Tuesday, 22 January 2019

Google's GDPR fine

So Google was hit with a $57 million GBPR fine, instigated by France, on Monday 21st January 2019. I took to thinking about this today and seeing as Google posted its first $100 billion in sales in 2018 I calculated that this represents something like 0.057% of its sales... or 4.99651328 hours (0.057% of (1 year)). Please check my math though as my billions are different from modern billions.

Friday, 23 November 2018

Finding the index of an array of objects by one of the object's properties

I've been doing a shed load of work with lodash of late and, seeing as I've not posted in an age, I thought I'd illustrate an issue I was working on today.

I needed to pass an element of an array to a Vue component but needed a specific one identified by another object. We use lodash so thought I'd make use of findIndex and isEqual and came up with this:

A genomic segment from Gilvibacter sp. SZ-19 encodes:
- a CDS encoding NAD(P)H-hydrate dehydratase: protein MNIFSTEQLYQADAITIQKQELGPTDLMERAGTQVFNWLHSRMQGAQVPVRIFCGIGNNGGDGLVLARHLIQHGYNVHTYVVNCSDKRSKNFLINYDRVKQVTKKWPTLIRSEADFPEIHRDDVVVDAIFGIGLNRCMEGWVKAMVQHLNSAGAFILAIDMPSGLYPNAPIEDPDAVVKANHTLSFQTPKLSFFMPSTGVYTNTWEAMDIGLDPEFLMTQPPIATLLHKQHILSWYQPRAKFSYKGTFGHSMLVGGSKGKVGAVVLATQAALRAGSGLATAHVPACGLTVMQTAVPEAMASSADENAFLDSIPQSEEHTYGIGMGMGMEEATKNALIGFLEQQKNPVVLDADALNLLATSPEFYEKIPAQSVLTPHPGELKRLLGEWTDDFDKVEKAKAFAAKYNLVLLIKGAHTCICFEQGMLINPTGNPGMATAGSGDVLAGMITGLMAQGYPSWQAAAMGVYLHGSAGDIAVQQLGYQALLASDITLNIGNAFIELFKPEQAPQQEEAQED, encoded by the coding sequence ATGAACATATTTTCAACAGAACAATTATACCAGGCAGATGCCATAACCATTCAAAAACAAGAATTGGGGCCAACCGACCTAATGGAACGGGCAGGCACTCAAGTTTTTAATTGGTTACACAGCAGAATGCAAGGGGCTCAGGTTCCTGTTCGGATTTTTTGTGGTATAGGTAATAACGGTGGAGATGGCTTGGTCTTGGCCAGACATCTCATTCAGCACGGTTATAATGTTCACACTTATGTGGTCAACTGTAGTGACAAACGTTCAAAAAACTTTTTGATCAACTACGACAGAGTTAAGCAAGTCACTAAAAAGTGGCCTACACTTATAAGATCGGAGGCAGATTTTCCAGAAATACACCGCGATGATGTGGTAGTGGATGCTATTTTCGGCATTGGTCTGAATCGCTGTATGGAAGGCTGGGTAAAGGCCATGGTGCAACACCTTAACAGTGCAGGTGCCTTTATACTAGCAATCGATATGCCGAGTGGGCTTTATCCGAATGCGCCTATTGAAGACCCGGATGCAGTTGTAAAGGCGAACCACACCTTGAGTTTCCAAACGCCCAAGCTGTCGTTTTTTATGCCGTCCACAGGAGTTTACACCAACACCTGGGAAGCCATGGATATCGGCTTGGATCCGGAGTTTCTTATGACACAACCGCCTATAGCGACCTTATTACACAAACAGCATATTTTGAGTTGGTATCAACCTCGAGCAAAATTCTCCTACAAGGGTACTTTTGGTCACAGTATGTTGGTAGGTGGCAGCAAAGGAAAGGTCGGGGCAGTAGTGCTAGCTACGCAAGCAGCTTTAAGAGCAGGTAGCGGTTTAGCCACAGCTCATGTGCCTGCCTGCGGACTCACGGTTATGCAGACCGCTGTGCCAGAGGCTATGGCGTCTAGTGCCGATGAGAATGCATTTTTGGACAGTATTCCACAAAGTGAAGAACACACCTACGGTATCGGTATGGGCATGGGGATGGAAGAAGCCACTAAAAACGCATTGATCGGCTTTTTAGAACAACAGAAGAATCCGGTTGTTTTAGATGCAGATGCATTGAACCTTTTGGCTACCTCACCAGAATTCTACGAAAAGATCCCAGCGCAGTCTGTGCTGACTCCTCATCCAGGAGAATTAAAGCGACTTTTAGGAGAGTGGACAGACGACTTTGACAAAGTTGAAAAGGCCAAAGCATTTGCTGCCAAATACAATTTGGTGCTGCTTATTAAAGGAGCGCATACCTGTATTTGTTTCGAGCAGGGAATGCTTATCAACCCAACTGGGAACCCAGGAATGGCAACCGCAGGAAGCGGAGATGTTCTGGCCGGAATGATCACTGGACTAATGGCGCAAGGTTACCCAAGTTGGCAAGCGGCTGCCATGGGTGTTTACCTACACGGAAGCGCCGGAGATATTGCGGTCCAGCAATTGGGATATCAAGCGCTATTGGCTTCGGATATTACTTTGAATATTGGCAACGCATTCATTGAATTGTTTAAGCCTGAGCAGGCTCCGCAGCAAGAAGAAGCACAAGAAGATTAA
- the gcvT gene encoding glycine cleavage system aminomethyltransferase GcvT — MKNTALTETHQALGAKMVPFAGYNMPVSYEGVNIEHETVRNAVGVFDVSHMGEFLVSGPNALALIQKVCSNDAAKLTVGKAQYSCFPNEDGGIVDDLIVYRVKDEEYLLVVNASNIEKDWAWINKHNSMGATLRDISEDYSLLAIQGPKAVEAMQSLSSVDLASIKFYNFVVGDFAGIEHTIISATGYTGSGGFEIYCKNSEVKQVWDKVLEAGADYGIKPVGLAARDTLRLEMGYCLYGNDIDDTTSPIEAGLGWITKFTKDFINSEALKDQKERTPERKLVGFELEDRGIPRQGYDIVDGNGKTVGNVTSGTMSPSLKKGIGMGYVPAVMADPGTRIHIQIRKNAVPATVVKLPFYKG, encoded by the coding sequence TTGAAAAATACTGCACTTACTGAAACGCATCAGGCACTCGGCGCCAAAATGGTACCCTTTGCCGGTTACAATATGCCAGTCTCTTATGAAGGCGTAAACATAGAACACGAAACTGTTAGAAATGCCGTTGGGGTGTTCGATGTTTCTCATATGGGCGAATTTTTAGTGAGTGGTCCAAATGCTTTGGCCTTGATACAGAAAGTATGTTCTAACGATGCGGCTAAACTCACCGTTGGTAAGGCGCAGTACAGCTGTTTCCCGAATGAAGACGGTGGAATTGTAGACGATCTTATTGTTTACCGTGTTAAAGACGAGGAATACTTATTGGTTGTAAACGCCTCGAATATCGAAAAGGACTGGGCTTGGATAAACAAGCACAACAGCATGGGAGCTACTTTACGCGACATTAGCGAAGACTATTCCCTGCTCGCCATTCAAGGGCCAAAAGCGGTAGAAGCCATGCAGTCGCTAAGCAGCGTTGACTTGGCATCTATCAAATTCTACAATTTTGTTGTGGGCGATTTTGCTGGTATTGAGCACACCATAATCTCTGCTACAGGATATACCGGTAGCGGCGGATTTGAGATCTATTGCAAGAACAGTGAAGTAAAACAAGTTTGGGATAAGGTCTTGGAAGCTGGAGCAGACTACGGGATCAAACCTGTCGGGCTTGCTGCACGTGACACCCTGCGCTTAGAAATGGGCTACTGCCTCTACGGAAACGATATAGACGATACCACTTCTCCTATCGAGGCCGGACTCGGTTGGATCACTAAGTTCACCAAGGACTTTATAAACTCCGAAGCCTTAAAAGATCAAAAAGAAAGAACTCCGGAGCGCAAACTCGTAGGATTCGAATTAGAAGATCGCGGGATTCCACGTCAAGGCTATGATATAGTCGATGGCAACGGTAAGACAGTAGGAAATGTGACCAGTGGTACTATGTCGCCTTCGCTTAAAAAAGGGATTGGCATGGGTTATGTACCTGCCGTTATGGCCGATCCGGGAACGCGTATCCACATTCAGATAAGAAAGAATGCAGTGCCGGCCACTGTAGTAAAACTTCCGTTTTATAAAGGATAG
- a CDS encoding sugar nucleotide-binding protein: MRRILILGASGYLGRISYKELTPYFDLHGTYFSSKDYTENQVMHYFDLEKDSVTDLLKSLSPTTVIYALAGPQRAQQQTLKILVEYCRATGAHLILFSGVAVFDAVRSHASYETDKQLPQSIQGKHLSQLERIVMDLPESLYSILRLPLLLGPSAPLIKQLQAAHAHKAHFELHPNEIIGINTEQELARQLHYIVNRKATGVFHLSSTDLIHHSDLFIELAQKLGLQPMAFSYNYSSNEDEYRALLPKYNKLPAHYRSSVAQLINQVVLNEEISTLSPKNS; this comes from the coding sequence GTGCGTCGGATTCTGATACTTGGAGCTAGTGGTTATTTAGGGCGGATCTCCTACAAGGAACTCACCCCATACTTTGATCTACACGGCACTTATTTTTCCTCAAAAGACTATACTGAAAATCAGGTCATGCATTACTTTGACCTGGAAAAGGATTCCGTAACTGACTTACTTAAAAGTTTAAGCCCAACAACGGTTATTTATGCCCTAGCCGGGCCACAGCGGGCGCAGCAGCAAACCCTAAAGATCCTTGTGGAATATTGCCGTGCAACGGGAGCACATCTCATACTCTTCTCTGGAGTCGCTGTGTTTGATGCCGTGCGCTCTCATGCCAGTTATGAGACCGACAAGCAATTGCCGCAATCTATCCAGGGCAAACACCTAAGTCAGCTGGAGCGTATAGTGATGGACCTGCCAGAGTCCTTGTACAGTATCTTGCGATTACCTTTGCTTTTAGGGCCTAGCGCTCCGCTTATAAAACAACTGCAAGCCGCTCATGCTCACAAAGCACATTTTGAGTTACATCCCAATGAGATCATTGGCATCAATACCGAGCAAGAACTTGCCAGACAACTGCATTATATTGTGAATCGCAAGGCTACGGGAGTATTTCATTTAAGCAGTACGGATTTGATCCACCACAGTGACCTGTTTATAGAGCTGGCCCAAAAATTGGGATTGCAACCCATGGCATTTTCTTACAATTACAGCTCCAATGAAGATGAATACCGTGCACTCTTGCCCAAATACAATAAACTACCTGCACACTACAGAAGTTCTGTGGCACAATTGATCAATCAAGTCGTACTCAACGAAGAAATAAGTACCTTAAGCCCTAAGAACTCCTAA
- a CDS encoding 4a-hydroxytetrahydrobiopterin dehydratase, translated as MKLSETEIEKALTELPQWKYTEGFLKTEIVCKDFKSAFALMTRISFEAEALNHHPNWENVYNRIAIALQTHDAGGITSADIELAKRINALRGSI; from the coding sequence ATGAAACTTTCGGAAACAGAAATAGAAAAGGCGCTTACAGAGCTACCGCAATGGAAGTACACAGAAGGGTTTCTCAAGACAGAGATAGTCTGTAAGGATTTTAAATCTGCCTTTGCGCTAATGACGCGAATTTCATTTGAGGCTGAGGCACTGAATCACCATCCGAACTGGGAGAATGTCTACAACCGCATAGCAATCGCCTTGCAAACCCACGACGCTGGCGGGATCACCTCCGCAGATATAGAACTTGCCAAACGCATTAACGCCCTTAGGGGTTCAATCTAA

const obj = {
    id: 1,
    name: "fred"

const arr = [{
    a: "B",
    s: {
        id: 1,
        name: "fred"
}, {
    a: "A",
    s: {
        id: 2,
        name: "fred"

alert(arr[_.findIndex(arr, (a) => _.isEqual(a.s, obj))].a);

Heat eh?

Saturday, 14 July 2018

Getting Unstuck: Day 10

As a result of signing up for Scratch Getting Unstuck I got a little carried away building a binary clock like this one in Scratch, but got really, really annoyed about not being able to place the elements just where I wanted. I remembered reading something a little while ago about the sb2 file format being an archive so I unzipped it and clocked that sprites have a scratchX and scratchY coordinate within the project.json file. That and figuring out that it uses SVG as the Vector format (why wouldn't you?) meant that I could replace the dodgy path with a circle element. This is the result and I'm quite pleased with it. Now, if only I could automagically use dynamic variable names I wouldn't have to have so many functions. Ah well.